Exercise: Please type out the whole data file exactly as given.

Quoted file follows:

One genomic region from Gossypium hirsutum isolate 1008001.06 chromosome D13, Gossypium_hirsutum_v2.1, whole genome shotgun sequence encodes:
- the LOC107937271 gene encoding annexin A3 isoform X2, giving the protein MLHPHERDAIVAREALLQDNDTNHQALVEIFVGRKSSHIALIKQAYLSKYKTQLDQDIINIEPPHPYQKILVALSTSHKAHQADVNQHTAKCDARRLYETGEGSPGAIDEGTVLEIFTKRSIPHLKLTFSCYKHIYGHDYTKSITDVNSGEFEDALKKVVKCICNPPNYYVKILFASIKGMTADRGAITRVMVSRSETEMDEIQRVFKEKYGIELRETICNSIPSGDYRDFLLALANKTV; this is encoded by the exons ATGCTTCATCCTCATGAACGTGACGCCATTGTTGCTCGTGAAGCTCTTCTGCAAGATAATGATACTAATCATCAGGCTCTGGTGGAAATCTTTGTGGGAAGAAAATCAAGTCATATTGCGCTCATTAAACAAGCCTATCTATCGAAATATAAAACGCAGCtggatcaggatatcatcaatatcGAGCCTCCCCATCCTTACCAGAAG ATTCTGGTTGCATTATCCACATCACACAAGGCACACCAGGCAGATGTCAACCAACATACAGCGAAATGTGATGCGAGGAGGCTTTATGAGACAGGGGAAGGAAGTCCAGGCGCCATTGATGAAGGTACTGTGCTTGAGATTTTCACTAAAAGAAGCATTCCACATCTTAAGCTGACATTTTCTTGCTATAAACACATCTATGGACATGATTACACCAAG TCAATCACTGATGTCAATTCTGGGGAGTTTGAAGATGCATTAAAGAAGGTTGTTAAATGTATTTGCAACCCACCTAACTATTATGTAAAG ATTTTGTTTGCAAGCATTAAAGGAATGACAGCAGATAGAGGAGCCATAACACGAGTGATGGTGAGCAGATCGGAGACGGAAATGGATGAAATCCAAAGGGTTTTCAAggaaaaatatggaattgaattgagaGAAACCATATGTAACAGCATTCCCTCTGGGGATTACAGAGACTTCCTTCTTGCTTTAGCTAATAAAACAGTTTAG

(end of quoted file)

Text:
One genomic region from Gossypium hirsutum isolate 1008001.06 chromosome D13, Gossypium_hirsutum_v2.1, whole genome shotgun sequence encodes:
- the LOC107937271 gene encoding annexin A3 isoform X2, giving the protein MLHPHERDAIVAREALLQDNDTNHQALVEIFVGRKSSHIALIKQAYLSKYKTQLDQDIINIEPPHPYQKILVALSTSHKAHQADVNQHTAKCDARRLYETGEGSPGAIDEGTVLEIFTKRSIPHLKLTFSCYKHIYGHDYTKSITDVNSGEFEDALKKVVKCICNPPNYYVKILFASIKGMTADRGAITRVMVSRSETEMDEIQRVFKEKYGIELRETICNSIPSGDYRDFLLALANKTV; this is encoded by the exons ATGCTTCATCCTCATGAACGTGACGCCATTGTTGCTCGTGAAGCTCTTCTGCAAGATAATGATACTAATCATCAGGCTCTGGTGGAAATCTTTGTGGGAAGAAAATCAAGTCATATTGCGCTCATTAAACAAGCCTATCTATCGAAATATAAAACGCAGCtggatcaggatatcatcaatatcGAGCCTCCCCATCCTTACCAGAAG ATTCTGGTTGCATTATCCACATCACACAAGGCACACCAGGCAGATGTCAACCAACATACAGCGAAATGTGATGCGAGGAGGCTTTATGAGACAGGGGAAGGAAGTCCAGGCGCCATTGATGAAGGTACTGTGCTTGAGATTTTCACTAAAAGAAGCATTCCACATCTTAAGCTGACATTTTCTTGCTATAAACACATCTATGGACATGATTACACCAAG TCAATCACTGATGTCAATTCTGGGGAGTTTGAAGATGCATTAAAGAAGGTTGTTAAATGTATTTGCAACCCACCTAACTATTATGTAAAG ATTTTGTTTGCAAGCATTAAAGGAATGACAGCAGATAGAGGAGCCATAACACGAGTGATGGTGAGCAGATCGGAGACGGAAATGGATGAAATCCAAAGGGTTTTCAAggaaaaatatggaattgaattgagaGAAACCATATGTAACAGCATTCCCTCTGGGGATTACAGAGACTTCCTTCTTGCTTTAGCTAATAAAACAGTTTAG